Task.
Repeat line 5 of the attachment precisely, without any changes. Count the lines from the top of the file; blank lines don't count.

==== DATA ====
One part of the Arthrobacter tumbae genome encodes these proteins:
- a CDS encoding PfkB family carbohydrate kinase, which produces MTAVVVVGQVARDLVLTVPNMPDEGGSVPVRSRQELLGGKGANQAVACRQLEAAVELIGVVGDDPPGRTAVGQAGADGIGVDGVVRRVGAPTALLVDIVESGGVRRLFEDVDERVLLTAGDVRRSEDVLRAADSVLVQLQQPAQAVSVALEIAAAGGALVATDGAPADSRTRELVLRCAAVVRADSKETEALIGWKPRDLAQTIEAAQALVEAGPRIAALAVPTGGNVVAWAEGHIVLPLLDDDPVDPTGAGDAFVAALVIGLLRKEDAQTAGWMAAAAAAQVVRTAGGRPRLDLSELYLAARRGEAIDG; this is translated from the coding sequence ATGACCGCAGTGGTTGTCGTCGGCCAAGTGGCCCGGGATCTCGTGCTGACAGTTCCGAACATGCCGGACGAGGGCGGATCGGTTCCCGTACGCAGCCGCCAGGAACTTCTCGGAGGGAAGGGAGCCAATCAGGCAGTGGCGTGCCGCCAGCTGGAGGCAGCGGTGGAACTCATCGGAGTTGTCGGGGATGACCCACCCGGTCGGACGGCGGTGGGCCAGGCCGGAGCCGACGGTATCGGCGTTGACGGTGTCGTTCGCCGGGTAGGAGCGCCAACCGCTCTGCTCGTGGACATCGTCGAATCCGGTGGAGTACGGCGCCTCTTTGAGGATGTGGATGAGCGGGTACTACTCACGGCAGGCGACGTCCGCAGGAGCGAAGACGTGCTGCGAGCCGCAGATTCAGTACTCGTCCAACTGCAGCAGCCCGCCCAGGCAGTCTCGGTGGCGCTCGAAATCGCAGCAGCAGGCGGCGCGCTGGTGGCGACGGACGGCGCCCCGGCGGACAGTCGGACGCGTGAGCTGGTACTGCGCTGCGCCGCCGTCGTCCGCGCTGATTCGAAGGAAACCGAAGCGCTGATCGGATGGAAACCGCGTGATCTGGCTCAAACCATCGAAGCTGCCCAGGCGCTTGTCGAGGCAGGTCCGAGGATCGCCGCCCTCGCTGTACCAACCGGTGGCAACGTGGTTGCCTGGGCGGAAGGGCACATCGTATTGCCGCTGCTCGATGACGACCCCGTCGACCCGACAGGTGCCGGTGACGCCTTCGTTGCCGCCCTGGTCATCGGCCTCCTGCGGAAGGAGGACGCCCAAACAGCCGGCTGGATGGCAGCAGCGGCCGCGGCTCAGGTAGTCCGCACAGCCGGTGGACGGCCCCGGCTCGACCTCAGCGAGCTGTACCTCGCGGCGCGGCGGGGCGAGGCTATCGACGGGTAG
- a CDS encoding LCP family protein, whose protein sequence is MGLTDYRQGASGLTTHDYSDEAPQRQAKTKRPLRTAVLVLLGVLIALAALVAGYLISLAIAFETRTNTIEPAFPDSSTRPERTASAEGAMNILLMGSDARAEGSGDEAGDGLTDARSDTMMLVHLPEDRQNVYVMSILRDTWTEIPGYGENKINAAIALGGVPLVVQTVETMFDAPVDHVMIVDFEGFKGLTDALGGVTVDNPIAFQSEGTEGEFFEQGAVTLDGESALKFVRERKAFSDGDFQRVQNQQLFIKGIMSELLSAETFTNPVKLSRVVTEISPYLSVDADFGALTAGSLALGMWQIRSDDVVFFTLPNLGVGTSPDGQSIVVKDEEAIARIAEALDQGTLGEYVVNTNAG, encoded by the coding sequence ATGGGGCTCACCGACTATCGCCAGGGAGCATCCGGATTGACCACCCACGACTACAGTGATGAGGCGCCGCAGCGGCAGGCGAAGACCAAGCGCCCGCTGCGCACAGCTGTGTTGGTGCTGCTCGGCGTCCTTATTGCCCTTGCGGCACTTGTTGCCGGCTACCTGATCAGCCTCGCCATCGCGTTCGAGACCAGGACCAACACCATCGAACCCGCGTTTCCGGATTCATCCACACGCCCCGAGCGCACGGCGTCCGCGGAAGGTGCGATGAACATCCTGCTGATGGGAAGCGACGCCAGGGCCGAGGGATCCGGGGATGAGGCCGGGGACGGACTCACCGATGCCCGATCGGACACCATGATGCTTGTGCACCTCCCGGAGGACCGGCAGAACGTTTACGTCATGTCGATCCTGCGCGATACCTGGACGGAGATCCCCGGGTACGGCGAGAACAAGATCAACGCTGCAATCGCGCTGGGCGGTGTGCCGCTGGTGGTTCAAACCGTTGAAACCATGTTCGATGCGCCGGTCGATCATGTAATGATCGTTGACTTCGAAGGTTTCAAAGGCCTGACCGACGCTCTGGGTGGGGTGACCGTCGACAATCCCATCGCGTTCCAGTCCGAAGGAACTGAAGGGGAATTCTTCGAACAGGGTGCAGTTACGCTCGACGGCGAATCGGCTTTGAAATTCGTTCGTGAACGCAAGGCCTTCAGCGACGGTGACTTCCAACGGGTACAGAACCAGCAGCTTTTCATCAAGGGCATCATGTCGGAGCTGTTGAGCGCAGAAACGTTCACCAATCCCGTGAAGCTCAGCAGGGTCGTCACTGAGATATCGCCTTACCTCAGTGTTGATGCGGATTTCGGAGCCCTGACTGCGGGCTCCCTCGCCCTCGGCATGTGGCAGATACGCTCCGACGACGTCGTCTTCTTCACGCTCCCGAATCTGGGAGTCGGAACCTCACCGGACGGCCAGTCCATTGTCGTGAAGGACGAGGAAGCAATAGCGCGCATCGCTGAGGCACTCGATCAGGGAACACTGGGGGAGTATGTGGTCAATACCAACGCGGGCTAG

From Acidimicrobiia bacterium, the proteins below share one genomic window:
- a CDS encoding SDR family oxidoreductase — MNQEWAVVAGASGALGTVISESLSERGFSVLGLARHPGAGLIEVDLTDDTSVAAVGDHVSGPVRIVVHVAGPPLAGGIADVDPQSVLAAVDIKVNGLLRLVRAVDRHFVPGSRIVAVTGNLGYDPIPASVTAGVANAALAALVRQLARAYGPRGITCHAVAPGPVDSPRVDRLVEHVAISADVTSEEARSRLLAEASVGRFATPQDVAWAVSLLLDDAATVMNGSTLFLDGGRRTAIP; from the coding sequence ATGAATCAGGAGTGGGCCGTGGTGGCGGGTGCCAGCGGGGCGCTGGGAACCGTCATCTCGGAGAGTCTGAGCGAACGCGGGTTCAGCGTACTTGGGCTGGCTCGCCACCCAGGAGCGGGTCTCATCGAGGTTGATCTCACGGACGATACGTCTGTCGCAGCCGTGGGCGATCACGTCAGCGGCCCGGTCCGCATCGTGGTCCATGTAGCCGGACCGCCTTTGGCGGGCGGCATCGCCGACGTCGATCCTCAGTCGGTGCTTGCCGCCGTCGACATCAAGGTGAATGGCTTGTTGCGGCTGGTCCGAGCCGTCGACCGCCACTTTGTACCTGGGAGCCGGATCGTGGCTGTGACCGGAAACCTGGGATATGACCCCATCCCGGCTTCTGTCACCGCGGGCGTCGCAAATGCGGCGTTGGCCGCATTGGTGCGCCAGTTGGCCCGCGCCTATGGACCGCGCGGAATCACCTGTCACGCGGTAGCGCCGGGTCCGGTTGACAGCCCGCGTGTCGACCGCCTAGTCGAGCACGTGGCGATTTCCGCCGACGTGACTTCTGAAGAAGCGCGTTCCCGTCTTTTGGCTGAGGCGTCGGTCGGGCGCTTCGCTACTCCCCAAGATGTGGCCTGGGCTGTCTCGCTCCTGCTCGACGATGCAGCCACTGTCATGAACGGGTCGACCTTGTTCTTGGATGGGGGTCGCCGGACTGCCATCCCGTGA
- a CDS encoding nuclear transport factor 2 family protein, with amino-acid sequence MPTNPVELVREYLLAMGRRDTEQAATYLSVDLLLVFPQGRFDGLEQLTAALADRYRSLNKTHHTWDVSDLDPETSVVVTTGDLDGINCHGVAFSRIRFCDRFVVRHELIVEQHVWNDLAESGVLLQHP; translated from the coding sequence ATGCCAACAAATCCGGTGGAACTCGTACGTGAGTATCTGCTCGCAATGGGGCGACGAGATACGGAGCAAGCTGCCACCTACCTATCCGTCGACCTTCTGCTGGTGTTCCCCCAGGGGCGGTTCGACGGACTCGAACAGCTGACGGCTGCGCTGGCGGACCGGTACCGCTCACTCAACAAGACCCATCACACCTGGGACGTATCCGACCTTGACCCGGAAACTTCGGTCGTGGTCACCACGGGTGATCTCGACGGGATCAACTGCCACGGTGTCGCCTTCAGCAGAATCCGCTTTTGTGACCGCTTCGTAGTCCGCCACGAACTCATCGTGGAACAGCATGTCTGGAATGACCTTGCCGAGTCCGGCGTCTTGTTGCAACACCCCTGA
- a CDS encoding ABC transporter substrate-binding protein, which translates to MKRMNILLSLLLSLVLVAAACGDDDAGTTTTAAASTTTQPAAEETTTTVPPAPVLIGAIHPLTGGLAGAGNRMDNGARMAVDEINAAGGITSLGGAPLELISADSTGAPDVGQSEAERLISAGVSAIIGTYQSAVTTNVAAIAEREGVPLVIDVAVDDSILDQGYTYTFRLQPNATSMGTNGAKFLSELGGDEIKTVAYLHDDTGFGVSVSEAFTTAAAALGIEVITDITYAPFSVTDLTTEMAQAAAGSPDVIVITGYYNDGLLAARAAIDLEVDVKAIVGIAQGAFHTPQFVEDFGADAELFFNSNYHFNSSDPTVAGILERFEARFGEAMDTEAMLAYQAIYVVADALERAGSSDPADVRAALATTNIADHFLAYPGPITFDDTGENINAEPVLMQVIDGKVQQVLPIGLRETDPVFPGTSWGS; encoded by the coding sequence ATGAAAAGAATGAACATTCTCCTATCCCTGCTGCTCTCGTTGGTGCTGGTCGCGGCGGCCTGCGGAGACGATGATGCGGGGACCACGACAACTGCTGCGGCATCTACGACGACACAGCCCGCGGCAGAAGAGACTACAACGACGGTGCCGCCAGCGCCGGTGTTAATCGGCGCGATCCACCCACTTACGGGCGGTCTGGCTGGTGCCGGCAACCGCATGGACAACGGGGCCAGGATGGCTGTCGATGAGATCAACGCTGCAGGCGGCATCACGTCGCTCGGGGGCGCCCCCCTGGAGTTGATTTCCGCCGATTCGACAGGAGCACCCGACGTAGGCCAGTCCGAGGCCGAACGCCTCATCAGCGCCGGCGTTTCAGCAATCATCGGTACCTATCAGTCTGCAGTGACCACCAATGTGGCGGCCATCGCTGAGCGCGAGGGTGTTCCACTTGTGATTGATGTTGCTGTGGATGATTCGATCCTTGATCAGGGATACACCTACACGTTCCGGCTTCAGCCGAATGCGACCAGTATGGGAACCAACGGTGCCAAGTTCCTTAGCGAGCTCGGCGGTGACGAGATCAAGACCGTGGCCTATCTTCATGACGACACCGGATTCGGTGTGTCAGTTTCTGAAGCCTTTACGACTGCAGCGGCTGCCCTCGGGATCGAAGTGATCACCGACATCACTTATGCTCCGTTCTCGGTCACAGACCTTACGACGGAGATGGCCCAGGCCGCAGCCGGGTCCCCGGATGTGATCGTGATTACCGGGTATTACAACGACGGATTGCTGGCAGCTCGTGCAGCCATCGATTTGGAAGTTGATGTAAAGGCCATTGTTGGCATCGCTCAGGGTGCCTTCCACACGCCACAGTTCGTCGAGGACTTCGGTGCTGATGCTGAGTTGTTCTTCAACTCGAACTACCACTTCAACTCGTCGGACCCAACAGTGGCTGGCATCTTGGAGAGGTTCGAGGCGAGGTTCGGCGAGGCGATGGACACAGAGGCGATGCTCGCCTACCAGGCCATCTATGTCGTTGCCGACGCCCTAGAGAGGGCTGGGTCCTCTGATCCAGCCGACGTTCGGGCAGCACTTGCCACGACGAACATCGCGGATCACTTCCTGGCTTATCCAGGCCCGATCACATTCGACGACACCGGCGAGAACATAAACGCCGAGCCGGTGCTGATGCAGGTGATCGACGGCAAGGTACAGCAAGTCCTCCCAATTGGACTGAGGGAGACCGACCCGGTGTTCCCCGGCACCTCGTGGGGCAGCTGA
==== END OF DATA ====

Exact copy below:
- a CDS encoding SDR family oxidoreductase — MNQEWAVVAGASGALGTVISESLSERGFSVLGLARHPGAGLIEVDLTDDTSVAAVGDHVSGPVRIVVHVAGPPLAGGIADVDPQSVLAAVDIKVNGLLRLVRAVDRHFVPGSRIVAVTGNLGYDPIPASVTAGVANAALAALVRQLARAYGPRGITCHAVAPGPVDSPRVDRLVEHVAISADVTSEEARSRLLAEASVGRFATPQDVAWAVSLLLDDAATVMNGSTLFLDGGRRTAIP; from the coding sequence ATGAATCAGGAGTGGGCCGTGGTGGCGGGTGCCAGCGGGGCGCTGGGAACCGTCATCTCGGAGAGTCTGAGCGAACGCGGGTTCAGCGTACTTGGGCTGGCTCGCCACCCAGGAGCGGGTCTCATCGAGGTTGATCTCACGGACGATACGTCTGTCGCAGCCGTGGGCGATCACGTCAGCGGCCCGGTCCGCATCGTGGTCCATGTAGCCGGACCGCCTTTGGCGGGCGGCATCGCCGACGTCGATCCTCAGTCGGTGCTTGCCGCCGTCGACATCAAGGTGAATGGCTTGTTGCGGCTGGTCCGAGCCGTCGACCGCCACTTTGTACCTGGGAGCCGGATCGTGGCTGTGACCGGAAACCTGGGATATGACCCCATCCCGGCTTCTGTCACCGCGGGCGTCGCAAATGCGGCGTTGGCCGCATTGGTGCGCCAGTTGGCCCGCGCCTATGGACCGCGCGGAATCACCTGTCACGCGGTAGCGCCGGGTCCGGTTGACAGCCCGCGTGTCGACCGCCTAGTCGAGCACGTGGCGATTTCCGCCGACGTGACTTCTGAAGAAGCGCGTTCCCGTCTTTTGGCTGAGGCGTCGGTCGGGCGCTTCGCTACTCCCCAAGATGTGGCCTGGGCTGTCTCGCTCCTGCTCGACGATGCAGCCACTGTCATGAACGGGTCGACCTTGTTCTTGGATGGGGGTCGCCGGACTGCCATCCCGTGA